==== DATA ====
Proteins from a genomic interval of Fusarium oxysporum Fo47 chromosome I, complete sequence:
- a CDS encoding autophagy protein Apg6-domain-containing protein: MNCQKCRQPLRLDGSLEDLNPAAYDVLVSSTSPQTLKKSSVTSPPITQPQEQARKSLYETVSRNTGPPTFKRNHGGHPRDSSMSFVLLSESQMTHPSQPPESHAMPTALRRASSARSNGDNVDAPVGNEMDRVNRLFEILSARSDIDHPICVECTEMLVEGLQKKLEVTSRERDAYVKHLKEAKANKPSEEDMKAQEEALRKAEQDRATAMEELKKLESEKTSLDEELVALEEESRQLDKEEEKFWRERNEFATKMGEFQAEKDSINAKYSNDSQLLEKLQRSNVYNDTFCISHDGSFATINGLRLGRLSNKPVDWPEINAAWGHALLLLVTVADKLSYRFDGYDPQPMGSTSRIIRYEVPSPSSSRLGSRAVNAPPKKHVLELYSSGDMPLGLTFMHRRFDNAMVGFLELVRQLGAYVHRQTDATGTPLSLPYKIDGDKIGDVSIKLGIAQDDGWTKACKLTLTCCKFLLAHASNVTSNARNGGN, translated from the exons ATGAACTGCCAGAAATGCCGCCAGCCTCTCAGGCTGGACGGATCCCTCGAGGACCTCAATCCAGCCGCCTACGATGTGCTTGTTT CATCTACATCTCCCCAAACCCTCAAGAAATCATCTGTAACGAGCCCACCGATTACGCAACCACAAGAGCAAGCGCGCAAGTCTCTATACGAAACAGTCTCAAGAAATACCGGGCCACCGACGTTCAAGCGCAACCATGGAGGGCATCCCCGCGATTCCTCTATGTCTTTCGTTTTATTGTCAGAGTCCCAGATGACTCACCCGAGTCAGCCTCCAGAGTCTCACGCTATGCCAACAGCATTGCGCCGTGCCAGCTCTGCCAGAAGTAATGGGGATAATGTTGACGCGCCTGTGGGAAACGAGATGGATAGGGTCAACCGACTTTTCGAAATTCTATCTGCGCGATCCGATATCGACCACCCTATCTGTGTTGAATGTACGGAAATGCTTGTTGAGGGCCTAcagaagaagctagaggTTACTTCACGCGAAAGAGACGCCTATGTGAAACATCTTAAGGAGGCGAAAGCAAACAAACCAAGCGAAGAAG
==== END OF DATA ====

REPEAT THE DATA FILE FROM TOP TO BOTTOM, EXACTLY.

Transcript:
Proteins from a genomic interval of Fusarium oxysporum Fo47 chromosome I, complete sequence:
- a CDS encoding autophagy protein Apg6-domain-containing protein: MNCQKCRQPLRLDGSLEDLNPAAYDVLVSSTSPQTLKKSSVTSPPITQPQEQARKSLYETVSRNTGPPTFKRNHGGHPRDSSMSFVLLSESQMTHPSQPPESHAMPTALRRASSARSNGDNVDAPVGNEMDRVNRLFEILSARSDIDHPICVECTEMLVEGLQKKLEVTSRERDAYVKHLKEAKANKPSEEDMKAQEEALRKAEQDRATAMEELKKLESEKTSLDEELVALEEESRQLDKEEEKFWRERNEFATKMGEFQAEKDSINAKYSNDSQLLEKLQRSNVYNDTFCISHDGSFATINGLRLGRLSNKPVDWPEINAAWGHALLLLVTVADKLSYRFDGYDPQPMGSTSRIIRYEVPSPSSSRLGSRAVNAPPKKHVLELYSSGDMPLGLTFMHRRFDNAMVGFLELVRQLGAYVHRQTDATGTPLSLPYKIDGDKIGDVSIKLGIAQDDGWTKACKLTLTCCKFLLAHASNVTSNARNGGN, translated from the exons ATGAACTGCCAGAAATGCCGCCAGCCTCTCAGGCTGGACGGATCCCTCGAGGACCTCAATCCAGCCGCCTACGATGTGCTTGTTT CATCTACATCTCCCCAAACCCTCAAGAAATCATCTGTAACGAGCCCACCGATTACGCAACCACAAGAGCAAGCGCGCAAGTCTCTATACGAAACAGTCTCAAGAAATACCGGGCCACCGACGTTCAAGCGCAACCATGGAGGGCATCCCCGCGATTCCTCTATGTCTTTCGTTTTATTGTCAGAGTCCCAGATGACTCACCCGAGTCAGCCTCCAGAGTCTCACGCTATGCCAACAGCATTGCGCCGTGCCAGCTCTGCCAGAAGTAATGGGGATAATGTTGACGCGCCTGTGGGAAACGAGATGGATAGGGTCAACCGACTTTTCGAAATTCTATCTGCGCGATCCGATATCGACCACCCTATCTGTGTTGAATGTACGGAAATGCTTGTTGAGGGCCTAcagaagaagctagaggTTACTTCACGCGAAAGAGACGCCTATGTGAAACATCTTAAGGAGGCGAAAGCAAACAAACCAAGCGAAGAAG